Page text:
In one form or another, basic income has been supported by those across the political spectrum, including Martin Luther King Jr. and libertarian Charles Murray, a scholar at the American Enterprise Institute. Wealthy tech leaders such as Mark Zuckerberg and Stewart Butterfield have also expressed support for some kind of basic income. “It’s not left or right, it’s forward,” said Yang.

He has high expectations for his UBI proposal, to which he ascribes near-miraculous powers. Among other benefits, he predicts that it would create millions of jobs, empower women, reduce domestic violence, improve mental health, and reduce hospital visits. Most significantly, he cites it as the answer to a potentially destabilizing crisis looming on the horizon: the coming automation of an unprecedented number of jobs – a fear that the New York Times dubbed the “robot apocalypse.”

“We’re in the third inning of the greatest economic and technological transformation in the history of our country,” said Yang, who adds that after the deregulation of financial services, and the decimation of manufacturing workers, the third inning is the “phasing out of brick-and-mortar retail.”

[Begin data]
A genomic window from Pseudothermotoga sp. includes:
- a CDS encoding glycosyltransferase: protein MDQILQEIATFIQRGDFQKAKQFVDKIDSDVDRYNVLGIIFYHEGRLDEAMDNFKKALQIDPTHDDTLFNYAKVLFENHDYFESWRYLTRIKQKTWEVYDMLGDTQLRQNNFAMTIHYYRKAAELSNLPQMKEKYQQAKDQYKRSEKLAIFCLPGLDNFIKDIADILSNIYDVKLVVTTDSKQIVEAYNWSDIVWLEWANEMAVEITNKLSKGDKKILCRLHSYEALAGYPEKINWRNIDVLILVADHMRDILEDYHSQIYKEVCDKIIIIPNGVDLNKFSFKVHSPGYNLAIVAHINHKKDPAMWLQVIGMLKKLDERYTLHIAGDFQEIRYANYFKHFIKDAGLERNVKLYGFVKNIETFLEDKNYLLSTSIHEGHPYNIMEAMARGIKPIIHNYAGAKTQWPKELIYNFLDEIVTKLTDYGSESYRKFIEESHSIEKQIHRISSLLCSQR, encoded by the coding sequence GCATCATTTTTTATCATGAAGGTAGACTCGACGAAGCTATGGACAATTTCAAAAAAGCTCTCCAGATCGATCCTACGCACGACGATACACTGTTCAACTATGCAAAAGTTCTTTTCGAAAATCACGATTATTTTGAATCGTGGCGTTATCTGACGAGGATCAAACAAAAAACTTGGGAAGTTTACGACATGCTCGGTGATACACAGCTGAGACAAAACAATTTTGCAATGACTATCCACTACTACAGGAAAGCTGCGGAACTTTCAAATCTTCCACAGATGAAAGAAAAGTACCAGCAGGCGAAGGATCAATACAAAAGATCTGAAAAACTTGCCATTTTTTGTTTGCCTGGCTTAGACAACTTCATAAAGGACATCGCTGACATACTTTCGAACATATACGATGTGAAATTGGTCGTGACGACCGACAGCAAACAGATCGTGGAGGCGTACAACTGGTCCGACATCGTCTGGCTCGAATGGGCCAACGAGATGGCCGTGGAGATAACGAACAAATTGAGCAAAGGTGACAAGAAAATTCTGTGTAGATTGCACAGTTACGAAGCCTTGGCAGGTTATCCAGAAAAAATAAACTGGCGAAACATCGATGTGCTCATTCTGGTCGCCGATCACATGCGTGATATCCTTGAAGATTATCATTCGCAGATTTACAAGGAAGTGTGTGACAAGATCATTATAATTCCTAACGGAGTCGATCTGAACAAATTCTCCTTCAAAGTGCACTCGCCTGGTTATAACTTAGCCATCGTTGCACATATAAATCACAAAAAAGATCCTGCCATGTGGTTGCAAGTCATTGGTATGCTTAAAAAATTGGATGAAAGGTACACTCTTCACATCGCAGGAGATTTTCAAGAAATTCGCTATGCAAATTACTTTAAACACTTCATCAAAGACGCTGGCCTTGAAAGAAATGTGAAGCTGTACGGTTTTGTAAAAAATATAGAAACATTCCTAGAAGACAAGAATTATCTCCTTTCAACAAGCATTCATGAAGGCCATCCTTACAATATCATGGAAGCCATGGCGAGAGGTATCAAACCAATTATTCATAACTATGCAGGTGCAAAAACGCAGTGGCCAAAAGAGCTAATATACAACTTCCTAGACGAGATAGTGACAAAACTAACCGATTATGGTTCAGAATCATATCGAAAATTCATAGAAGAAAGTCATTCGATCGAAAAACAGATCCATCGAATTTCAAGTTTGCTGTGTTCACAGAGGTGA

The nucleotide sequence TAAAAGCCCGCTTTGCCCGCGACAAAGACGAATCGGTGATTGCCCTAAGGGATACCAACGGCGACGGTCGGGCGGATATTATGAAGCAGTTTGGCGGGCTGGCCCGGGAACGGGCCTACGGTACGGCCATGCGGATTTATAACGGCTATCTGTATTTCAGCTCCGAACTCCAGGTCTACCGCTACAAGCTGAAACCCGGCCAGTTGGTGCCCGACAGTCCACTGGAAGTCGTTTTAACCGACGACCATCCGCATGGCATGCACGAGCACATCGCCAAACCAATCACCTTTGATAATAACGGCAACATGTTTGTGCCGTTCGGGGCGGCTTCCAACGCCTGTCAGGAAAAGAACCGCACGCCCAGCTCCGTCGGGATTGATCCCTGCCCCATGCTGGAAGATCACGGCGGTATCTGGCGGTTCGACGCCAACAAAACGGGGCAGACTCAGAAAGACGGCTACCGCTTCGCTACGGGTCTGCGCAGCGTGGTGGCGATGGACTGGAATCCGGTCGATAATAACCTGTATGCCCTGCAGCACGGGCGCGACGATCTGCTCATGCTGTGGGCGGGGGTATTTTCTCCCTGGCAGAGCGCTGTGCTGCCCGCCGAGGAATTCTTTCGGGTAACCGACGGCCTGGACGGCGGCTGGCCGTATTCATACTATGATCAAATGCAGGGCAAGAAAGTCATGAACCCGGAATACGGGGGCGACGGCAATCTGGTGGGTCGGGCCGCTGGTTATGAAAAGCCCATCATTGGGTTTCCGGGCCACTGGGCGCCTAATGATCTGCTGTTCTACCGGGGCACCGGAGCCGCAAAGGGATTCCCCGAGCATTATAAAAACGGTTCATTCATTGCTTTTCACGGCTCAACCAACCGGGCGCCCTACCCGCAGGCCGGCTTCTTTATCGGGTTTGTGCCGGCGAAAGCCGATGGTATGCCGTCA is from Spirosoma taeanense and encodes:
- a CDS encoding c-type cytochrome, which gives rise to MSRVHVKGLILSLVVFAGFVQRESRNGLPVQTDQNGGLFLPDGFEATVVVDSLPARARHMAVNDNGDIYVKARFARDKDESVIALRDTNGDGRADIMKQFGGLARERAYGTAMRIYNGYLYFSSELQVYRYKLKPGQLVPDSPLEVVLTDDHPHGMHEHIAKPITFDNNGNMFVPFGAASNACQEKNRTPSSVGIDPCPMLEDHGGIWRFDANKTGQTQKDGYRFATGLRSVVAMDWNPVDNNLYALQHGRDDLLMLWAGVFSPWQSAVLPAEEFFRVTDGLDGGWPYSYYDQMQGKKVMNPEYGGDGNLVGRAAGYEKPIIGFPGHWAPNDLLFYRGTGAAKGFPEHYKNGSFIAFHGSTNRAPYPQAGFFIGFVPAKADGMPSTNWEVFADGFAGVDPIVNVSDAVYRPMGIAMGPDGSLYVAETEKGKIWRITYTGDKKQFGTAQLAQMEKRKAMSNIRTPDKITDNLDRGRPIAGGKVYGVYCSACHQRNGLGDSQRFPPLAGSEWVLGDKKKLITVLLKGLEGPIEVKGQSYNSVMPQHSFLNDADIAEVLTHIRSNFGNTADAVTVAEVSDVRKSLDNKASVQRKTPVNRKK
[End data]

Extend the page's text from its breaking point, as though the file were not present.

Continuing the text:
Next, he says, comes automated cars and trucks. What will people do when “the trucks start driving themselves in the next five to 10 years”? After that, Yang predicts, artificial intelligence risks putting call center workers, bookkeepers, accountants, and attorneys, among others, out of work.

Not everyone is impressed by Yang’s forecast. According to the Bureau of Labor Statistics, unemployment is at 4 percent, a large decrease since 2009, and the labor participation rate is at 63.2 percent, the highest it has been since 2014. As for future job losses due to technology, “I think it’s overstated,” said Mike Tanner, a senior fellow at the Cato Institute. The idea that “we’re simply not going to have enough jobs in the future – I don’t believe that.”